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Well, That Wasn't Fun


Sunday morning, saying good bye to my home of 10 days,

Early morning March 1st, I was laying on the table in the operating room. It was about to start. I was having the surgery, finally, and this would be a major turning point in my life. More than just about anything else including the cancer they were about to cut the remains of out of me. They were about to put the mask on me and I looked up into the light and said to God, "I know it's not my decision, but I'm not ready yet. I have a lot to do. It's not my time."

That's the last thing I remember; bargaining with God. Seconds later (to me) and eight and a half hours later I woke up to the rest of the world staring at the ceiling in excruciating pain, filled with tubes, covered in blankets, and with nurses all over me checking every inch of me for blood clots, open wounds, bleeding, and other things. The amount of activity around me was frantic and more scary than going into the OR. One of the nurses saw my eyes open and yelled "He's awake" then they swarmed on me. Dabbing my head to cool me down (didn't work). They took my blood pressure, repeatedly checked my chest, my heart, my eyes. I felt like I had just survived a car accident. Eventually, the activity slowed and they let me lay there. My wife was allowed into the room just to see me and say hi. I barely was able to communicate with a smile. It was 7:30pm. We had been at the hospital for 14 hours at that point. I was tired. I was uncomfortable. I was in pain, and I fell asleep.


That was just the start of the most miserable night of my life.


I woke up a few hours later gagging on dry air. I had oxygen in my nose, and I could breathe but my lips were completely cracked and dried and my throat was so dry it felt like it was detached. In my nose, a massive tube going down into my newly shrunken stomach, which is now located conveniently behind my lungs. Out of my back two more tubes going to drain catching fluid from my lungs. Out of my shoulder another bulb to catch blood from the incision that joined my stomach to the top of my throat. I also had the pleasure of a foley (a catheter) which, my friends, I can only say I do not recommend.


"Water..." I begged. "Please... Water..."

"We can't do that," the nurse said. "We can't give you water."

I started crying. "Please. I can't... I need water..."

She shook her head, wiped my forehead and came back with some ice chips and swabbed my lips. It was a wonderful gesture but it did very little. When the surgical team came by to visit, I groveled for water. "We can't, sir. Not yet. Soon." "How soon is soon?" I asked.

"A few days. Depends."

"NO!" I yelled, although yelling is very generous considering what came out sounded more like shoveling gravel into a metal bucket. I had no voice and I could not fight. I started crying, closed my eyes and fell asleep again. A few hours later, I was awakened by a lot of commotion, only to find out everyone from that recovery room was being moved to another one.


Then, a few hours after that I was moved into Step Down Room 7127, where I would spend the next 10 days.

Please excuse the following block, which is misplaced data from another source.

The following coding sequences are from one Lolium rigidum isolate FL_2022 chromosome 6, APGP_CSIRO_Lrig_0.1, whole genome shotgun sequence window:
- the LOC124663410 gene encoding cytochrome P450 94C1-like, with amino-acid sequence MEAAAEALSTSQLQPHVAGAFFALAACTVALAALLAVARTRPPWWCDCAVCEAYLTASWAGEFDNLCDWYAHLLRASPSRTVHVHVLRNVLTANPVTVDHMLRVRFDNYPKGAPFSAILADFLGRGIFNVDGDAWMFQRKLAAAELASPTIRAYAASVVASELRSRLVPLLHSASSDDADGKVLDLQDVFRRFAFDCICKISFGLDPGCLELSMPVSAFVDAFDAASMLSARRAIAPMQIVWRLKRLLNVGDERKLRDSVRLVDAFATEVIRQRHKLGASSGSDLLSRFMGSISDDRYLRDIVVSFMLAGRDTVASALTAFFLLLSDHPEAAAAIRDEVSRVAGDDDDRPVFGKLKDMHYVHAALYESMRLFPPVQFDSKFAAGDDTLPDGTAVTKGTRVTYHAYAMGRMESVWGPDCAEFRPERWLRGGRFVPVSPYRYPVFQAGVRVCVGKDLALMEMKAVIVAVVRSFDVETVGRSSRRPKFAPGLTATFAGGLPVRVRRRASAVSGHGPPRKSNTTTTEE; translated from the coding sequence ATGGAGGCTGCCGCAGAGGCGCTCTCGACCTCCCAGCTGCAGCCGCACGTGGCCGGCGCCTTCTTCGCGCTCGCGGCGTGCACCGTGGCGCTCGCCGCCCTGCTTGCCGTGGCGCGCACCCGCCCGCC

I will spare you the gory details and crazy things that happened. How I didn't get any kind of water until Wednesday (after having surgery on the previous Friday), how I didn't get more than 4 hours of sleep total over the course of 10 days, how I managed to pull that tube out of my nose in the middle of the night (partially accidentally, partially with an amount of courage most people admitted they wouldn't have) a few days later, how my chest drain leaked nearly every single night, how I ended up with a bed rash that's still plaguing me, how I spent most of my time in the hospital with a non-functional right shoulder, and how after all that and all that mountain climbing, the physical therapist, on Friday, told me "I'm discharging you from physical therapy because there's really nothing left for us to work on." I had, after all that insanity, managed to get back on my feet, without a walker, faster than I was scheduled to.


In the early afternoon on Sunday, I signed my discharge papers and walked (yes, walked) out of the hospital into my wife's car and came home.


Guys, this is the hardest thing I've ever had to do. Recovering from this surgery is kicking my ass, and every day I feel crushed and defeated until I stop and asses the improvements over yesterday, and there are some of those every day. I have to keep those in focus because if I don't, the way I feel right now would break me. I feel weak, achy, and tired. I'm about 60% of what I feel like I should be, but things are just too hard for me to do. Simple things like kneeling down to get something out of a closet, or carrying a roll of filament to my 3D printer have resulted in me almost falling. Getting out of bed every morning is a challenge. Not the desire, the physical action of it. Make no mistake, I'm back. I'm not 100%, but I'm here, and either my plea to God before I went under found favor, or He didn't think it was my time but for whatever reason, as of what I know right now... I may be getting my ass kicked but the cancer is gone and the reboot of my life has gotten underway. I have to re-learn how to eat, how to sleep, and so on. A lot of changes are going to be necessary now.

And I'm ready for it. I may be battle-scarred, but I'm not a casualty. That's just not how I roll.

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